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Like a lot folks I've used the little yellow dry wall anchors for snap caps for a long time with much success. Sure, they don't last forever, often you'll see the rim peeling off, but they're cheap enough to replace. Well, while practicing with my Single Six inside our home this morning I had a "first". After about 12 dry fires with some fresh anchors I went to eject them. Just sitting in my computer chair and ejecting them onto my lap...but only five came out. Looked to see if one had fallen onto the floor but nope. But there was one perfectly detached rim ejected.

So surely I thought I'd find the rest of the anchor in one of the cylinder chambers. Ran the ejector through all six chambers but nothing. Maybe I skipped one so before I took the cylinder out I checked with a flashlight, nothing to be seen. It took me a few seconds but then I thought "Nahhh" no way..

Ran a rod down from the muzzle and there it was, in the bore. Between a separating rim and that hard Single Six hammer strike it sent that anchor clear down the center of my barrel. I'm only sharing this stupid tale so that maybe it keeps someone from leaving one of these plastic plugs in the barrel and then God forbid shooting the gun with a live round. Lord knows what might have resulted.

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I've tried using the yellow drywall anchors, and my 17-2 chews them up in no time at all. Does anyone else think that you need to rotate the "snap cap" often? I have a couple of different brands of the red 22 LR snap caps, and they get chewed up as well, just not as fast.

I'd like to find some that are made out of a tougher rubber type material, that could absorb the firing pin impact and snap back into position, and not leave a divot. I've thought about trying a small "O" ring under the lip of the yellow anchors, but I never think of it when I'm actually in the hardware store. I think it may make them too thick to rotate the cylinder.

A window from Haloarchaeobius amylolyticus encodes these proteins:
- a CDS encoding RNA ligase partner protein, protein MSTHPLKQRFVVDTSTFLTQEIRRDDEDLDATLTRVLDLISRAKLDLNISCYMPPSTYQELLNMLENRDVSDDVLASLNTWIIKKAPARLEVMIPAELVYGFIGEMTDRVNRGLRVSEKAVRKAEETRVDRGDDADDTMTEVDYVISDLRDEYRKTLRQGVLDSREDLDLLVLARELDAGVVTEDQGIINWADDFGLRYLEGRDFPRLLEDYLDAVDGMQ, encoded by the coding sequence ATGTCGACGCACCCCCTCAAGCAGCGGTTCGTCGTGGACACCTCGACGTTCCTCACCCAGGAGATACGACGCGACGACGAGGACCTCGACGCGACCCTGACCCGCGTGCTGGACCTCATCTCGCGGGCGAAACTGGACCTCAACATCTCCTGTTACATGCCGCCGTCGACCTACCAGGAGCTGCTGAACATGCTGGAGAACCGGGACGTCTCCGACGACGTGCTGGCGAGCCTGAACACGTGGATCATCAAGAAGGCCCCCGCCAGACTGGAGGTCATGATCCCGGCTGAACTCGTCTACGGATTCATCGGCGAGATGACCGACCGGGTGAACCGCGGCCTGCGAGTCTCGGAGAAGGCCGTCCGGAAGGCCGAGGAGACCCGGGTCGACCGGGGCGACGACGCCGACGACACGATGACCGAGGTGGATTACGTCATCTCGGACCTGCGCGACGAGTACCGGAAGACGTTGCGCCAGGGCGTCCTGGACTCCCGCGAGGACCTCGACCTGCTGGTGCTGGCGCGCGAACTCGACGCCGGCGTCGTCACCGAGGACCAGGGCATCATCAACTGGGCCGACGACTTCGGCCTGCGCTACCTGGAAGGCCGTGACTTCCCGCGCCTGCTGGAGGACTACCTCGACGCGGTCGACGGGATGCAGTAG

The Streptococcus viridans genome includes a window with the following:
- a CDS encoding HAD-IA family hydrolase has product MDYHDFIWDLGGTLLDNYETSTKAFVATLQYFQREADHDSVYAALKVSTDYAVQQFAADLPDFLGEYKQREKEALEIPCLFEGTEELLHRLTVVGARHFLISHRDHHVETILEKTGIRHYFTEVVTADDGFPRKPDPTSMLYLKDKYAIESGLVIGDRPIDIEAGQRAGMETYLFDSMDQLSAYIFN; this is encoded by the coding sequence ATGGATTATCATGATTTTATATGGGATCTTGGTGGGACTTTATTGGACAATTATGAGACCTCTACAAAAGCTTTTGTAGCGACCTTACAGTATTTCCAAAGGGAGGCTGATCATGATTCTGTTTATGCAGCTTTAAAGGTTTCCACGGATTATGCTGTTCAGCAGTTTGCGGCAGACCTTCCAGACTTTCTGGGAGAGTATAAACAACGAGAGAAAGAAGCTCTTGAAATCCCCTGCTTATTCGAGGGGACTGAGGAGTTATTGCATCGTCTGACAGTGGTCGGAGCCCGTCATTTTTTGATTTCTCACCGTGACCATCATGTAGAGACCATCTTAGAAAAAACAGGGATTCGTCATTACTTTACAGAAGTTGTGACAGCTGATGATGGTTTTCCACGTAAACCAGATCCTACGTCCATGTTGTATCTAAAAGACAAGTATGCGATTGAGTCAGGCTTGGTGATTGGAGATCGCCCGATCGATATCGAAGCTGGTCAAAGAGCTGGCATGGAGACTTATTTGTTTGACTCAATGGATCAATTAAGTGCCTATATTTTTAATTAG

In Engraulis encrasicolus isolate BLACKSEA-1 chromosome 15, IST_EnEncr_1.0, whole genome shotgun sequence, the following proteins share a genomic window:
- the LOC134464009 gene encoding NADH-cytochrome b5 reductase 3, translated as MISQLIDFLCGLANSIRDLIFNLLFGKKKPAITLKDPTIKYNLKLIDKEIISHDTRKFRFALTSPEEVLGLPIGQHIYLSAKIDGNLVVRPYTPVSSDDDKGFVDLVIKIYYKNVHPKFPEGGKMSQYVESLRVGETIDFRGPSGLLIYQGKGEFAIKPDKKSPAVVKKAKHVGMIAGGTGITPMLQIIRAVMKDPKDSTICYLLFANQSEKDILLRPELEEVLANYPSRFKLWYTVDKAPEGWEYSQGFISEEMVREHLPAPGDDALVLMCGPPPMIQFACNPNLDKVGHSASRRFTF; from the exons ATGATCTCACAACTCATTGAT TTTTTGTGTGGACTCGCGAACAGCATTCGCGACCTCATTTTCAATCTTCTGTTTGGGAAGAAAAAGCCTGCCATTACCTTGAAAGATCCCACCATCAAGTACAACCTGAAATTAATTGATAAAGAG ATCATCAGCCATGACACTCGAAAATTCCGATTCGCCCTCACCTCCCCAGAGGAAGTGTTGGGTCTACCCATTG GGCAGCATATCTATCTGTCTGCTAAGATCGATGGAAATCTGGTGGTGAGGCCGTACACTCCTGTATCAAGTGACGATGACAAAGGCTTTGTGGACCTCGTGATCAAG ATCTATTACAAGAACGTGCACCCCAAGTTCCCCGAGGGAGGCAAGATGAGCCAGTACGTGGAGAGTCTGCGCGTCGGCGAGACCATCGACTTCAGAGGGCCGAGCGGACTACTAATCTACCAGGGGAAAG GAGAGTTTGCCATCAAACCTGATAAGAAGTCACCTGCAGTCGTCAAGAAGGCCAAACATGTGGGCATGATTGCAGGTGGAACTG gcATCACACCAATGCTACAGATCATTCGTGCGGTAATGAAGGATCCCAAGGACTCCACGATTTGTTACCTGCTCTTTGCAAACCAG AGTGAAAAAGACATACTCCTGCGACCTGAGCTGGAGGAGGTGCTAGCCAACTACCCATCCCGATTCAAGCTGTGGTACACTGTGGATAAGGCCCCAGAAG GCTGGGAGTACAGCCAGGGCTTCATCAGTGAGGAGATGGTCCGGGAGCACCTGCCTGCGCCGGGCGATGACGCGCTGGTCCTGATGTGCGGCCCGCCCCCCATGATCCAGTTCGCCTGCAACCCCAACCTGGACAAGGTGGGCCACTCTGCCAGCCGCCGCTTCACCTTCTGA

It's just my brain trying to find a solution. Any new or better ideas out there? Or a source for a more robust snap cap? My centerfire snap caps seem to have a rubber like primer area, and they last a lot longer. Of course rimfire firing pins are more like a chisel tip than most centerfire pins.

Thanks for the warning EricR! I would have probably just assumed the rest of the anchor had fallen through the cylinder at some point and was lost. Thinking about checking the barrel was your Guardian Angel watching over you. ;)
 

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I use Hillman yellow drywall anchors and get them by the large box, cheap, from Amazon. At least that is where I got the box I have. I do rotate each one after it has been dented.

I did do some dryfiring, loading the snap caps into a magazine and they fed well each time I racked the slide. It was really not helping me, though, because having to do that is too far from real shooting so now mostly all I use them for is after I'm done shooting, I put one in, close the slide and pull the trigger to uncock the mechanism. I suppose this is not absolutely necessary but my Browning 1911-22 has IN LARGE, BOLD, PRINT several places in the owners manual to never, ever, ever dry fire it. So I use that end of session process with the others also.

I still have enough .22lr ammo that I can actually shoot my .22lr handguns as much as I want, which in my case, with advanced age and advanced arthritis, is usually only 50 to at most 100 rounds per session - and that is after shooting whatever .380 gun I brought that day. If my ammo supply diminishes to the point where I don't feel I can practice with my .380 guns, I will be shooting more .22lr.